Extinction Burst

Chronicles | YC112-05-04

Extinction Burst

The type of behavior that presents the greatest potential for scientific study, I find, is that which is exhibited under duress. Not enough research has been undertaken in this area, and those who engage in it do so under a dark cloud of superstition and mistrust, suffering a woeful lack of support from the public. We have to do it all ourselves – all of it – hidden away like criminals.

Against completely nonsensical prejudices, I should add, held by a species composed almost solely of unexamined habits and chiseled thoughts, a species whose worldview has been set since childhood, with room for nothing new or exciting, and to whom the suggestion that there might be something worthwhile to be found on the edges is so repulsive as to be anathema to the trembling cores of their very moral fiber.

Take the extinction burst, for example.

While most people – including a few scientists, even – believe that certain behavioral patterns cannot be forcibly deteriorated, I am of the opinion that we simply have not developed the correct methodology. Everything can eventually be exposed; expulsed; exterminated. But lifelong habits run deep, and the development of an all-encompassing methodological framework that can demonstrably break even the most stringent of these remains, unfortunately, beyond my abilities. I'm still fencing with the problem; working on the edges, trying to find a way in.

An extinction burst is not the extinction of a species, though that would be a marvel to engineer. It has to do with the more granular exhibition of learned behavior, when that behavior is met by adverse conditions never before experienced, and with the reactions subsequently exhibited by the afflicted organism. In most cases these new conditions progressively alter and eliminate that behavioral pattern, but you'd be amazed at how desperately some animals will maintain their old habits before finally letting them die off for good.

This is, quite honestly, a good thing for evolution. I have no time for a species that gives up the first time it encounters failure, or pain, or lack of reward.

Some species do give up right away. But others will persist, following through on the same pattern even when it is not being rewarded, or even, I should say, when the situation might demand that they break the habit. They may no longer be safe. There may be a dearth of food, or water, or air. They may be running out of time. But still they'll cling on to what might be called, for the lack of a better term, hope. Moreover, their attempts will intensify, the number of attempts rapidly increasing for a short period of time in a last-gasp attempt to maintain the pattern. That is the extinction burst.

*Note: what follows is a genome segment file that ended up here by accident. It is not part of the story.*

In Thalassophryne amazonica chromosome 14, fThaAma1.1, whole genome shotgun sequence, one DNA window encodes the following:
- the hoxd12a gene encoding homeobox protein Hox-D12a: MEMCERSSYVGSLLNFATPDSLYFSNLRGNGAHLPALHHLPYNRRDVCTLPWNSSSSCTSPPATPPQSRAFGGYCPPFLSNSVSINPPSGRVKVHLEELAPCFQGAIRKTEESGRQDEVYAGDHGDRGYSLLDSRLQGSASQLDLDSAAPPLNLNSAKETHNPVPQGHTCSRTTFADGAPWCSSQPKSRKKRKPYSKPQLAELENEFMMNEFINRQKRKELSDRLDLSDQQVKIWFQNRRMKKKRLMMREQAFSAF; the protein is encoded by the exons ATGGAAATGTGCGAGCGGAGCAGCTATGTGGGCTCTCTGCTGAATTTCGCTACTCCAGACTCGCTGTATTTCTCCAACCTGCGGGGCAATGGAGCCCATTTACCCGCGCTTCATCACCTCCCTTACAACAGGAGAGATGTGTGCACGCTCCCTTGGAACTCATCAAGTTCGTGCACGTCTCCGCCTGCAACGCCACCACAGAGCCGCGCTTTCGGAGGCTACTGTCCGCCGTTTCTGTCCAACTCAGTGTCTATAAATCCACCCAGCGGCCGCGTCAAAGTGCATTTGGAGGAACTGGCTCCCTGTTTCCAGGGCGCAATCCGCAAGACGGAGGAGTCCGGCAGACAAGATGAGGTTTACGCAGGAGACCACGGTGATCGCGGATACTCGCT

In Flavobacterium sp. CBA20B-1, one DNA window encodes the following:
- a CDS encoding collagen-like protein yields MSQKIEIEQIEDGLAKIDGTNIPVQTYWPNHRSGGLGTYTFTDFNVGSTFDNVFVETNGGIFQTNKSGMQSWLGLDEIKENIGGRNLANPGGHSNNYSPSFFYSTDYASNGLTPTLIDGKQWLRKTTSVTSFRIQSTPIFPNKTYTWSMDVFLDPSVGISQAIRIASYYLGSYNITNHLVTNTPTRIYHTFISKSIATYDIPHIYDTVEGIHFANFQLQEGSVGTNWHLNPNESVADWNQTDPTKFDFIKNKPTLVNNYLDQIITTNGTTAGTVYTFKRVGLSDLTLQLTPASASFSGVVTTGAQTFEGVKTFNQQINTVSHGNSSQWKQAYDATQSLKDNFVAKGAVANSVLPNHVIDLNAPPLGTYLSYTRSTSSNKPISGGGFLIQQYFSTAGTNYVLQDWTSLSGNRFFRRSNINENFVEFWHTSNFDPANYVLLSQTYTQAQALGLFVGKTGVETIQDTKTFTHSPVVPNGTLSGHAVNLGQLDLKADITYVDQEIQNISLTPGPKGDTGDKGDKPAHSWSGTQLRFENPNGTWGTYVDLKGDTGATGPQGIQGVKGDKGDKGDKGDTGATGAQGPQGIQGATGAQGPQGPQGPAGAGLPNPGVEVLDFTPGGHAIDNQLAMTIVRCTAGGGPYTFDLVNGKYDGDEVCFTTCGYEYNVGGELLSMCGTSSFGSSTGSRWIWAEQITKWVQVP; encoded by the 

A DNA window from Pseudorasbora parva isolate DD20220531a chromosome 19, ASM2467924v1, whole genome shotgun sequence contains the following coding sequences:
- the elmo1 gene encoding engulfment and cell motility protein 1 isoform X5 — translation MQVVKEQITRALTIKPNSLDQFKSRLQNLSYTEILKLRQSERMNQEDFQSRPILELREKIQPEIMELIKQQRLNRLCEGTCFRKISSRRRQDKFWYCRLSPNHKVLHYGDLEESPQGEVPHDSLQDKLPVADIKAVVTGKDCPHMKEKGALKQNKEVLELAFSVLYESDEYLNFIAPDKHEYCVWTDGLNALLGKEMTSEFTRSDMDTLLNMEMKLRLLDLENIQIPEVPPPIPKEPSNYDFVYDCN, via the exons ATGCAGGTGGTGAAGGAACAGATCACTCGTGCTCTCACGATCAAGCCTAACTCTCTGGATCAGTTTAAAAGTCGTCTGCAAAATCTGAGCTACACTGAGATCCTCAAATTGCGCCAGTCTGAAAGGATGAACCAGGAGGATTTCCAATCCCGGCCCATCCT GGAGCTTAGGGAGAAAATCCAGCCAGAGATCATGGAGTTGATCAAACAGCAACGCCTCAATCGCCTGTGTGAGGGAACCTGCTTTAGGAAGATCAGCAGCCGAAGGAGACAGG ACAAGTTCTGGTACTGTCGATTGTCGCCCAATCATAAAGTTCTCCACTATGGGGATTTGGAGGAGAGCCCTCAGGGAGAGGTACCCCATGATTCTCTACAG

We see this occur in various guises throughout the animal kingdom, but it has not been extensively studied. This lack of research surprised me when I first began looking into the phenomenon; I did not expect my experiments to be groundbreaking merely by dint of being the first ones performed in a proper, thorough, scientific manner. Naturally, I've tried to cast a wide net, acquiring a set of vastly unlike species in New Eden and, under controlled conditions, carefully noting their reactions to my stimuli.

Most learned patterns have to do with confinement, but I've never been entirely comfortable with the usual button-stimulus paradigm. All it really does is produce a lot of needy, overweight rodents.

Instead – and believe me, this took a bit of time – I've set up a kind of working, monitored environment. Not just a cage with a bed and a feeder, but an actual maze of sorts. It's complete with all manner of stimulus-providing machinery, most of which remains hidden until the animal makes its way down that particular corridor or into that particular room. The function of the stimulus machinery is basic and easily understood by whatever animal I've got in the maze - often no more than the familiar button or sensory panel dispensing a quick drink of water or a brief encouragement of some gland or another. It does not constitute the main experiment, but it's extremely handy for taking more detailed measurements of the subjects' current extinction burst status.

The main experiment is the maze itself. Most of the corridors and rooms have exits, but they are hidden and will reveal themselves only after a specific sequence of events has been enacted. Again, these events are not too complex for most of the animals in the maze, though I will admit that I was rather disappointed initially by the Hanging Long-Limbs, - but they do require the subject to experiment rigorously with materials at hand.